CamdenNewJournal

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‘Coldplay basketball hoop’ may be taken down in noise row

Community centre consults on future of net

16 September, 2021 — By Harry Taylor

Tricia Richards by the hoop

A BASKETBALL hoop that provided enjoyment for youngsters and adults in Camden Town during lockdown could be taken down after complaints about “continually bouncing balls” and antisocial behaviour.

The hoop, underneath the railway arch near Castlehaven Community Centre, was newly installed in May, paid for by a donor who lives nearby who had enjoyed seeing people playing there while Covid restrictions were in place.

Tricia Richards, the chief executive at Castlehaven, which is responsible for the hoop, said she wanted it to stay up but had agonised over the decision after complaints about disrupted sleep.

She added that as it was a community asset, it was only right that locals were surveyed. If a decision is taken to remove it, a portable set of hoops would be provided in the daytime.

“During the pandemic the hoop was such a magnet for people from all walks of life from different backgrounds: teenagers, men [and] families. It was the most amazing thing,” she said.

“After we had the complaints, we looked at possible solutions by having a portable one there, but there was an outcry of people saying we shouldn’t do it. It’s owned by the community, not by us. So we thought, it’s a community asset, let’s ask them.”

Flashback: Coldplay’s Chris Martin in Camden for The Scientist

The online consultation, which closed on Monday, said a “small minority of irresponsible individuals” were bouncing balls, playing loud music and shouting through the night between 11pm and 8am, with the problem worse at weekends.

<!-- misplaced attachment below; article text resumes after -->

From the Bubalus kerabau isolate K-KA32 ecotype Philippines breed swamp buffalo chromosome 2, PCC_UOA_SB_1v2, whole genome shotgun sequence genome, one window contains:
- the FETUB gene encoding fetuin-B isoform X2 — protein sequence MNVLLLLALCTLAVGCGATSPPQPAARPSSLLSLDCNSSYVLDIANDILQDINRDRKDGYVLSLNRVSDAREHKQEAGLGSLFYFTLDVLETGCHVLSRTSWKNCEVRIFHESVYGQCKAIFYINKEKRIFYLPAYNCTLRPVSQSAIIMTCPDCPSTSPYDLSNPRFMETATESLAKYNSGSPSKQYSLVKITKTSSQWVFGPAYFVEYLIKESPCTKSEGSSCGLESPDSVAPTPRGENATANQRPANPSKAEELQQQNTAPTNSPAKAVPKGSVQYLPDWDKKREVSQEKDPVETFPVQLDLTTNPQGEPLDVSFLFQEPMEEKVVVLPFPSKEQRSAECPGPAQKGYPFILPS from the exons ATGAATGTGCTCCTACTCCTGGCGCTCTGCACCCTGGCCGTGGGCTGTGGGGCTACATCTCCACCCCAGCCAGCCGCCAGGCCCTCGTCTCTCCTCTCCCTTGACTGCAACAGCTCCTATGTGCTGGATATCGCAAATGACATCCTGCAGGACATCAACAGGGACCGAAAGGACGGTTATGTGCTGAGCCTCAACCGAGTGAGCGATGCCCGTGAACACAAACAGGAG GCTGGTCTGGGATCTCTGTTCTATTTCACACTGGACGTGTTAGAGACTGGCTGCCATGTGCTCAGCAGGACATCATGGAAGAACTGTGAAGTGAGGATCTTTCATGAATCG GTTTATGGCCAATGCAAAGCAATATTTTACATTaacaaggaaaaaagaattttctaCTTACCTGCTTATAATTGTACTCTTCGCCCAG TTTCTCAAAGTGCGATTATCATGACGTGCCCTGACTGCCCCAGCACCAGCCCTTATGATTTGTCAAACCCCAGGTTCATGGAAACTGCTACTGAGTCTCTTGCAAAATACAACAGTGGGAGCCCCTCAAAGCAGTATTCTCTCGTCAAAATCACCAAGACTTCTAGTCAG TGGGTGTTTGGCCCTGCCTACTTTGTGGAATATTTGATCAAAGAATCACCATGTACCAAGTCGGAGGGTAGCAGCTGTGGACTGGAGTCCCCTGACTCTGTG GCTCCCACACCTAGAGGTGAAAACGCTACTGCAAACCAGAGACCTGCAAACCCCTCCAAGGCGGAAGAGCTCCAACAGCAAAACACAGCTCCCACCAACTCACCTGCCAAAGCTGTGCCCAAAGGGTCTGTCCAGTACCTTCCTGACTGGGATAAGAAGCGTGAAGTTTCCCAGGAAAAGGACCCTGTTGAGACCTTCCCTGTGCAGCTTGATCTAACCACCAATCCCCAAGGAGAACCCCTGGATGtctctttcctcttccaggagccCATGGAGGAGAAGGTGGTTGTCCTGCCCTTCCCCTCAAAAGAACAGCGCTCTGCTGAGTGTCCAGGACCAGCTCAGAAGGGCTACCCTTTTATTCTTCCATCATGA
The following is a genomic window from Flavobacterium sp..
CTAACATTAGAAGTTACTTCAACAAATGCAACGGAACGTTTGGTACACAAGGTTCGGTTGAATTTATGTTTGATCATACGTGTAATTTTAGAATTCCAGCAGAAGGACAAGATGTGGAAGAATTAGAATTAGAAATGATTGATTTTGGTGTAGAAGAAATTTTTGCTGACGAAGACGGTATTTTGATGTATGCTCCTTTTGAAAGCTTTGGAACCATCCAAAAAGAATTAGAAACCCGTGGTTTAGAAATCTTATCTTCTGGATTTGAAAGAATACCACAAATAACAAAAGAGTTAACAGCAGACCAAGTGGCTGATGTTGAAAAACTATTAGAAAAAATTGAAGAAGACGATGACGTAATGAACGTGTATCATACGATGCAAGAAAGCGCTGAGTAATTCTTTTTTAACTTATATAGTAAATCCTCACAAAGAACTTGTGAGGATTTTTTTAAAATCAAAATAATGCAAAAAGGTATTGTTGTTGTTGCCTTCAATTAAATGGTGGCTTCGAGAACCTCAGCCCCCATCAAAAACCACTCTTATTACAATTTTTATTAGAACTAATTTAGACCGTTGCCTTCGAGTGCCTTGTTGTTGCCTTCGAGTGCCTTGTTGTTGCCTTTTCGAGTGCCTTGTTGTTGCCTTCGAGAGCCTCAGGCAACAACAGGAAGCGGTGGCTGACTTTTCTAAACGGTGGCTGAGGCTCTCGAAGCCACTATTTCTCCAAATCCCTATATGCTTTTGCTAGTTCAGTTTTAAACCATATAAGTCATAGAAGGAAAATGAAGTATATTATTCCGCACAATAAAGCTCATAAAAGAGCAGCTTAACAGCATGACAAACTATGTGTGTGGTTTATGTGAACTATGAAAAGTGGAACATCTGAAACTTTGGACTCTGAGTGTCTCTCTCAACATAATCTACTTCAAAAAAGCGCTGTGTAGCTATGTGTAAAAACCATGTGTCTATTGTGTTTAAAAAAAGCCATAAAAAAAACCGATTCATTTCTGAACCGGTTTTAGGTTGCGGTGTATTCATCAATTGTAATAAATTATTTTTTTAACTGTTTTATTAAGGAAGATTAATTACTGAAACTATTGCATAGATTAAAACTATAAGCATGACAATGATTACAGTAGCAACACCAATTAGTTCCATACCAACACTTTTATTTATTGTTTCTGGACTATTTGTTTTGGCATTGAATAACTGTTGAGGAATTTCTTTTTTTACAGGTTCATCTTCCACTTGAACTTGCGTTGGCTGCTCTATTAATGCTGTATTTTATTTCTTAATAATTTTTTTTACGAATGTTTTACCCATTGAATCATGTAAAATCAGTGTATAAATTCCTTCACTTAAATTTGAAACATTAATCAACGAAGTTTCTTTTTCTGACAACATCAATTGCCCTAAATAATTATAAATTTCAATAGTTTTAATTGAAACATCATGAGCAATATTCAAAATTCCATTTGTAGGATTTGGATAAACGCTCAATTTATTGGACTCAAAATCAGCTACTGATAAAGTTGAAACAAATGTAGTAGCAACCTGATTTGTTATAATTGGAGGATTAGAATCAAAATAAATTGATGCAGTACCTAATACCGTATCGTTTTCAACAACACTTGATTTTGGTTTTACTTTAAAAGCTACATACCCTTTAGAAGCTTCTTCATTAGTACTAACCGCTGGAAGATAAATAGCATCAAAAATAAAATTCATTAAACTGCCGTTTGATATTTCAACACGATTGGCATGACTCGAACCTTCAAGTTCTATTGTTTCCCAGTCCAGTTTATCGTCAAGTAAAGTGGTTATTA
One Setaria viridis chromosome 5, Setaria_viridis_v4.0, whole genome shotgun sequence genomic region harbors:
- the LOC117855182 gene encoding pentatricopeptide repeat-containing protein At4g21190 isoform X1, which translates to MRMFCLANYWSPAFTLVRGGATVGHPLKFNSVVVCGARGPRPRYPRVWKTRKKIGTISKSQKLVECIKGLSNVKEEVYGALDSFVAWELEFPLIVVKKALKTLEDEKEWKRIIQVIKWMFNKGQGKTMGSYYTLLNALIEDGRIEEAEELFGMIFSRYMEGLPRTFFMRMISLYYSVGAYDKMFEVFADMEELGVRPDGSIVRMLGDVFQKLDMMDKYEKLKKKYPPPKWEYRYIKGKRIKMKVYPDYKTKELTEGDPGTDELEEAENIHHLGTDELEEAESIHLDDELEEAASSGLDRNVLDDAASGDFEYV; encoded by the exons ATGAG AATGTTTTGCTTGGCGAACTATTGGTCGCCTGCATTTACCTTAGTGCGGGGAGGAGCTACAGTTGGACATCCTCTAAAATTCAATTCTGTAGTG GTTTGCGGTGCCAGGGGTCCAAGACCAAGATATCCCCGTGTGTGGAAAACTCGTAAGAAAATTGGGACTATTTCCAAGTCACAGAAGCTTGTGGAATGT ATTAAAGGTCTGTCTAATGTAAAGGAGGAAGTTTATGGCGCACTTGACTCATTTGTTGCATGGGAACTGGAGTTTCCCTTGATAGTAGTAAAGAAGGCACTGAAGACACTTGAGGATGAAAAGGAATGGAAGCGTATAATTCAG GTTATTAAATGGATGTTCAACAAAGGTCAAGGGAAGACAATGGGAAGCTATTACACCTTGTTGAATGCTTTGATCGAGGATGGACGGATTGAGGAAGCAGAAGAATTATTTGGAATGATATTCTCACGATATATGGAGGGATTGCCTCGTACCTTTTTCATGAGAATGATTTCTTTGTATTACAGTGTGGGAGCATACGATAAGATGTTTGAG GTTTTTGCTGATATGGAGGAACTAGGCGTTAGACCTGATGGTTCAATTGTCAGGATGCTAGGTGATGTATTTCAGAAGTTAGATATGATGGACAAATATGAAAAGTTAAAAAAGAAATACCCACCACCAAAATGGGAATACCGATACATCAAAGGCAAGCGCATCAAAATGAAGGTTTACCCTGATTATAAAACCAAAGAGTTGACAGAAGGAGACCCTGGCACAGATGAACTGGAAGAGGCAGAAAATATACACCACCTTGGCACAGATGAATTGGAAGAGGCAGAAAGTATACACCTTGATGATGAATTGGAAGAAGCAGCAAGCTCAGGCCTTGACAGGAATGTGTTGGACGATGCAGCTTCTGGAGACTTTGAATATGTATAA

The hoop famously featured in Coldplay’s video for their 2001 track The Scientist.

Ms Richards added: “We’ve tried – we’ve put up signs – but they’ve been taken down or defaced. I have some sympathy if people can’t sleep. It’s not unreasonable to want to, especially on a Saturday morning if they’ve been working all week.”

Results are expected next week and will be published on the charity’s website.

Other measures to cut down the impact could include “hoop wardens”, soundproof flooring and more signage.

The centre, in Castlehaven Road, runs a nursery and provides classes, courses and clubs for teenagers right through to pensioners. It is also responsible for the football pitch and Castlehaven Community Park.

Daniel Levan-Harris, the mystery benefactor behind the new equipment earlier this year, said: “I don’t live close enough to have heard any noise, but I don’t think it should be taken down and there’s ways of mitigating it.To take it down in the long-term would be ludicrous because it has provided so many people with pleasure and exercise.”

Ms Richards has worked at Castlehaven for nearly 20 years, becoming head of the charity in May 2019.

She said: “There may be upset, whether it has to stay up or come down, because there’s two sides of it. It’s a very difficult situation for us and it’s why we have done the survey. I’ve been astounded at the response, it has been amazing, the amount of people who are so passionate about the hoop.

“They’re saying that it’s changed lives and people have made friends through it they never would have been able to. There are people saying they don’t play but they love to see others playing. But we have to listen to those who have been disturbed.”

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